I propose three forms of assessment methods for both courses with the following grading criteria:

    • Individual Article Review with 10 points and a weight of 20\% of the total grade for CCGA08.
    • Group and individual presentations with 10 points and a weight of 20\% and 40% of the total grade for CCGA08 and the new course, respectively.
    • Final Individual Essay with 10 points and a weight of 60\% of the total grade for both courses.

    These assessment methods, in addition to the target of achieving the ILO, targeted at providing and improving three sets of skills among the students: (a) Scientific skills (b) Communication and Problem Solving skills and (c) Critical thinking. Since literature review and horizon scan is an indispensable part of extracting knowledge from published scientific literature and policy documents, students were trained in literature review to gain knowledge about and identify causes and impacts of climate change in CCGA08. Through presenting individually and in groups, students learned and sharpened important communication and problem solving skills, which are important for the climate communication and action field in general. Students will write and submit scientific articles in their final individual essay task, which targeted at the development of scientific skills among students. Collectively, these assessment methods will also evaluate students' critical thinking skill and also provided important tips for enhancing it. Students were continuously given feedback during the course, and grades for the article review and presentations will be given immediately. Continuous feedback will also be collected from the students for the improvement of the teaching activities and assessment methods.

    Excursions

    Two excursions are currently under planning across Sweden, where students gained their hands-on how climate solutions and policies are implemented on the ground to mitigate climate change impacts experienced locally. The aim is also to achieve team bonding activities and practicing a little bit of climate friendly lifestyle for a short period. The Risk and Environmental Studies discipline has recently established a collaboration with Forshaga municipality to assist them in designing a Climate Protocol aiming at achieving net zero greenhouse gas emissions by 2045 in line with Swedish climate commitment. In addition to the formal consultancy and advise from experts at Karlstad University, Forshaga municipality will facilitate student visits during the development of the climate protocol. We will take advantage of this opportunity and send students to Forshaga municipality (as excursions) to learn how climate action in taken at local scales and gain practical insights on climate mitigation. This will also provide an opportunity to the students to actively participate in the climate action process and earn hands-on.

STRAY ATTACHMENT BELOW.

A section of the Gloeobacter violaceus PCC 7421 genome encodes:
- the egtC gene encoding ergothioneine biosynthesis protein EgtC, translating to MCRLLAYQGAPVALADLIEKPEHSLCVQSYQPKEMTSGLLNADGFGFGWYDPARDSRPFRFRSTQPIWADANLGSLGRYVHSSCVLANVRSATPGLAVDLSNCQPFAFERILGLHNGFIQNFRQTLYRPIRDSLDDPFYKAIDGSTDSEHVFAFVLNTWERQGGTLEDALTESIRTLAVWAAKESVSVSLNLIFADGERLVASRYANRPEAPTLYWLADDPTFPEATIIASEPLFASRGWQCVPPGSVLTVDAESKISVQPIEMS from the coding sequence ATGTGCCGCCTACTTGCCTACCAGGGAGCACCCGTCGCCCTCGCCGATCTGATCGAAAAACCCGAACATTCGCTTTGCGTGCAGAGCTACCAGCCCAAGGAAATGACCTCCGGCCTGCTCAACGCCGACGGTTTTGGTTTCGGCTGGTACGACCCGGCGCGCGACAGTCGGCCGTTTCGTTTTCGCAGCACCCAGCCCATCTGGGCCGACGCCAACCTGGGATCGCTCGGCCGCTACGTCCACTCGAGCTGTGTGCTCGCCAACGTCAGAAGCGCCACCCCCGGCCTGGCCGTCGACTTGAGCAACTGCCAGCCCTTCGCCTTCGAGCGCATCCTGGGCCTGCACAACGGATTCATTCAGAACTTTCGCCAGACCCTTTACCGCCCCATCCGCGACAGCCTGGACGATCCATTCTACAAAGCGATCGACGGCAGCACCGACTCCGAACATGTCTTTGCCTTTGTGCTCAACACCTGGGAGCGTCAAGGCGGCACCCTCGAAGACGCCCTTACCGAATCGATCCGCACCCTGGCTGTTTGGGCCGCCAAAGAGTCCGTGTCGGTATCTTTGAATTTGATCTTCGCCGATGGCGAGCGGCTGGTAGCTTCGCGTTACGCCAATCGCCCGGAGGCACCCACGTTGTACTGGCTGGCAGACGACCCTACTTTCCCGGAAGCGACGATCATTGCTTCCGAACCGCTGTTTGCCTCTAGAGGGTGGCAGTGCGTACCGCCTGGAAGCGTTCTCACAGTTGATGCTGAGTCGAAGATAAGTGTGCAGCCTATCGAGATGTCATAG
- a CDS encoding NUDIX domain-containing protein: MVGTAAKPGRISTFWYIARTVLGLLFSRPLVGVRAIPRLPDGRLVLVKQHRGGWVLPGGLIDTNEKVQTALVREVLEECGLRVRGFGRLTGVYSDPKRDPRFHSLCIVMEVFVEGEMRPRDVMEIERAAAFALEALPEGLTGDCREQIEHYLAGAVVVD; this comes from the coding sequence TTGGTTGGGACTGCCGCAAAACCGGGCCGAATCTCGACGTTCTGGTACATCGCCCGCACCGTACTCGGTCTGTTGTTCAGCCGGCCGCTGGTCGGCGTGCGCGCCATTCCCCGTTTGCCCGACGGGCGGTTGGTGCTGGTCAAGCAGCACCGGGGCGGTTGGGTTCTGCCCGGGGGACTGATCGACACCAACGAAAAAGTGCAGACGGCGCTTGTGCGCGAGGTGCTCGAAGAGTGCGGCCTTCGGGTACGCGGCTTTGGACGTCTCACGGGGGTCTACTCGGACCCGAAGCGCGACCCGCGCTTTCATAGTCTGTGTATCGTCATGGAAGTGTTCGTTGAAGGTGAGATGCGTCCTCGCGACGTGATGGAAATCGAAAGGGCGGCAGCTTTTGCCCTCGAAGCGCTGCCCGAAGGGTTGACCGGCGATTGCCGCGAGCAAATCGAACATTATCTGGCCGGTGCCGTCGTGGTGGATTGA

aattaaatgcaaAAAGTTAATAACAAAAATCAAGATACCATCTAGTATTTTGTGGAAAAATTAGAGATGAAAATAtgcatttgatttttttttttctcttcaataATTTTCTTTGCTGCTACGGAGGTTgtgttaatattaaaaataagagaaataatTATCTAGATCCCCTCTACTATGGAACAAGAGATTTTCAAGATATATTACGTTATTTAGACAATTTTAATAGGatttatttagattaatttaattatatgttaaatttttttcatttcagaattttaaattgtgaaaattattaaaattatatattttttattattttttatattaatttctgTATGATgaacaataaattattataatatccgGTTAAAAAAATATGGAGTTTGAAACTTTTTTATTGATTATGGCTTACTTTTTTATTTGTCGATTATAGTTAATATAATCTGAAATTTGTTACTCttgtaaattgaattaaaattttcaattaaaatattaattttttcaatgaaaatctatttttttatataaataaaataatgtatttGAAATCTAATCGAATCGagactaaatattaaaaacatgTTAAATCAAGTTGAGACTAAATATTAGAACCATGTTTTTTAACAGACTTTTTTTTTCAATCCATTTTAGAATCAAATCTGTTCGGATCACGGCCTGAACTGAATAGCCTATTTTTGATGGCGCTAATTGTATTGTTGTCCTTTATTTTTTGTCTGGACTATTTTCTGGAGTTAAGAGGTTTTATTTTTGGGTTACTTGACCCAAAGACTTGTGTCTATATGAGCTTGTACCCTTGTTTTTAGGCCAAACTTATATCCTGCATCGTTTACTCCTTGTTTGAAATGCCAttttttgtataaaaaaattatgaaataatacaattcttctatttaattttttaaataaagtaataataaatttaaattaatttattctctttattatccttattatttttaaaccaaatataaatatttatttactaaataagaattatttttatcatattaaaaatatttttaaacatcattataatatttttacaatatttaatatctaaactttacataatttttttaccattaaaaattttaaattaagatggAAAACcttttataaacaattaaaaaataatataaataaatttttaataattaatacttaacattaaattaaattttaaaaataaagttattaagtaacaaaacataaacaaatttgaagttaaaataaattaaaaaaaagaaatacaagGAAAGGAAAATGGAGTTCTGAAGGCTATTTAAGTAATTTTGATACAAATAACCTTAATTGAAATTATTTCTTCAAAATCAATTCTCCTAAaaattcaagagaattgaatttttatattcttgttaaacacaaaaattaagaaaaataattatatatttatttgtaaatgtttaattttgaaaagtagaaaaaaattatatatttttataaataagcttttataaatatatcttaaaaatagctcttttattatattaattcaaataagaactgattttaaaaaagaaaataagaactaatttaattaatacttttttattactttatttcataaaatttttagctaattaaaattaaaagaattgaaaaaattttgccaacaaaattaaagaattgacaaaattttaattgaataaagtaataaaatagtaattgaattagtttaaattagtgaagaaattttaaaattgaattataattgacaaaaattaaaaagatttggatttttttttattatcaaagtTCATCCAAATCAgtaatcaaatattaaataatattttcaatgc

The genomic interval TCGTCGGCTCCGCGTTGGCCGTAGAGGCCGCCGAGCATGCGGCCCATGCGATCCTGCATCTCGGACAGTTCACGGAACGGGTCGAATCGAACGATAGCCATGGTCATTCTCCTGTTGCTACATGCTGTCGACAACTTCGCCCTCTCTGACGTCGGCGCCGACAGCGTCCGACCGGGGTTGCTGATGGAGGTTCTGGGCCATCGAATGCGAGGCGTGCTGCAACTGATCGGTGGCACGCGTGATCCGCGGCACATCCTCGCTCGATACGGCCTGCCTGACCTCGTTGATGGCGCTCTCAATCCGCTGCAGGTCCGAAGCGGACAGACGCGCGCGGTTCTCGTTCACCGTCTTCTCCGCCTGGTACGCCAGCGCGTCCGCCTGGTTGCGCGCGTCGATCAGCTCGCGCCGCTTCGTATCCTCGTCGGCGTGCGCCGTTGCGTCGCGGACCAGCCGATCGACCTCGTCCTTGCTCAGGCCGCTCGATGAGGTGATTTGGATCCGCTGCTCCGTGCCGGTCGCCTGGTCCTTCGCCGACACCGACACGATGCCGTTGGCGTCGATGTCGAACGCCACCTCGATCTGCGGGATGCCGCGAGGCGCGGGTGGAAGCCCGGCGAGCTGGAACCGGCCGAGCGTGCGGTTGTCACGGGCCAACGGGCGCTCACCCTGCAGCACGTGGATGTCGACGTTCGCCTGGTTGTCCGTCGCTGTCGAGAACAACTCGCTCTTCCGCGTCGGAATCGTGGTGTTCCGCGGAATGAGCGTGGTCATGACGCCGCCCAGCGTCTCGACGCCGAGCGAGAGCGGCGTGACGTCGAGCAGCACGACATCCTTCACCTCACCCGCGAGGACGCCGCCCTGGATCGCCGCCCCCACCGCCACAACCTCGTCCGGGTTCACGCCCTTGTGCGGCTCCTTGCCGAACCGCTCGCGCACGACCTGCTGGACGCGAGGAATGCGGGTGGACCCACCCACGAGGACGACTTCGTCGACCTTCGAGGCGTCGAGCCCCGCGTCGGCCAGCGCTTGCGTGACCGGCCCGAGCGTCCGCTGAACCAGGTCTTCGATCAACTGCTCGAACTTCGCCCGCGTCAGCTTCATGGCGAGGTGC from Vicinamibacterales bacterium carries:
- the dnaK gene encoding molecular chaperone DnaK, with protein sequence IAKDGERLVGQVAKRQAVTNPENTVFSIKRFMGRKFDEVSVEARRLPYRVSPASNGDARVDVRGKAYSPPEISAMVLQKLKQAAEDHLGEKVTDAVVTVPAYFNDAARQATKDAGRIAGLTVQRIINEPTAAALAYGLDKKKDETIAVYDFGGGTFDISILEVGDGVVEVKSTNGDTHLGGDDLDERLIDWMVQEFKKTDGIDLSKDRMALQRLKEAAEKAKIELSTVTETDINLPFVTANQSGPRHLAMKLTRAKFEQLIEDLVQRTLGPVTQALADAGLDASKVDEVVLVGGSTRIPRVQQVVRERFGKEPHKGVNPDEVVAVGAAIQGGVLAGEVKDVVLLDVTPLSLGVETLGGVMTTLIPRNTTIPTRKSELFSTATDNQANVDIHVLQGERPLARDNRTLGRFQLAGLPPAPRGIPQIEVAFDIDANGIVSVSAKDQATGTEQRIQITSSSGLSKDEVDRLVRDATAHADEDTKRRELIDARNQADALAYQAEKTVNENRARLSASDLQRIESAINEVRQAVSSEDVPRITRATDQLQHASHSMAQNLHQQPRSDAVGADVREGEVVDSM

The output of all activities in the progress domain are fed into the principles domain to start the course development process for the Autumn 2020 semester. Thus, a cyclic procedure is maintained through continuous feedback procedure with the help of the knowledge gained and tools received in the AUPU2 course.

    Canvas discussions

    Since all courses were shifted online due to the COVID-19 pandemic, the planned classroom discussions were inhibited. Moreover, since the number of participants will likely increase (we are expecting more than 50 students to sign up) in the newly designed course, facilitating discussions in the classroom involving all students may be difficult if not impossible. Keeping these situations in mind and also to provide students a stepwise guideline towards the final assignment, I introduced online discussions on Canvas in the module 4 of CCGA01 (see the sample below). These discussions were created using the discussion feature on Canvas and reflecting on the requirements of the final assignment to make sure that the mandatory issues are covered. They also ensured active participation of the students and organized peer feedback to each other on their activities.

    Grid Image Online discussions designed on Canvas to provide stepwise guidelines and involve students.

Revised syllabus of CCGA08


Below is the revised syllabus of the CCGA08 course. Note that the ILOs and activities related to action and solution are discarded and a core focus is put on the critical thinking and review of the climate change problem.



Syllabus of a new course at a test phase


Below is the course outline of theme 4 of the CCGA01 course that I have developed as an end result of this portfolio work and will be edited as a syllabus of the new course currently being planned. Note that the final assignment of individual essay now explicitly ask for individual action strategies and how they can be linked to the fulfillment of large scale of societal transformation. Also note that after the successful development and launch of the new course, CCGA01 will either be terminated or remodeled to address the sustainability issues other than climate change to avoid redundancy with the two course discussed here in the portfolio.



Below is an example lecture session I led as a part of theme 4 in CCGA01 via Zoom platform. This demonstrates how the typical teaching activities in the course would look like and also that the demand of the "ability of action" is clarified upfront.



Proven ability


In the final presentation session of module 4 at CCGA01 on 5 June 2020, the students demonstrated their ability to act proving the partial success of the adopted strategy and solution. Below is a sample example from a student's presentation slides where the student's own role in climate action and solution implementation is explicitly stated. The students did not speculate or overestimate their ability but their proposed actions matched their background, expertise and position in the society. Hence, I argue that the proposed solution will likely provide ability to act to the students in the newly designed course.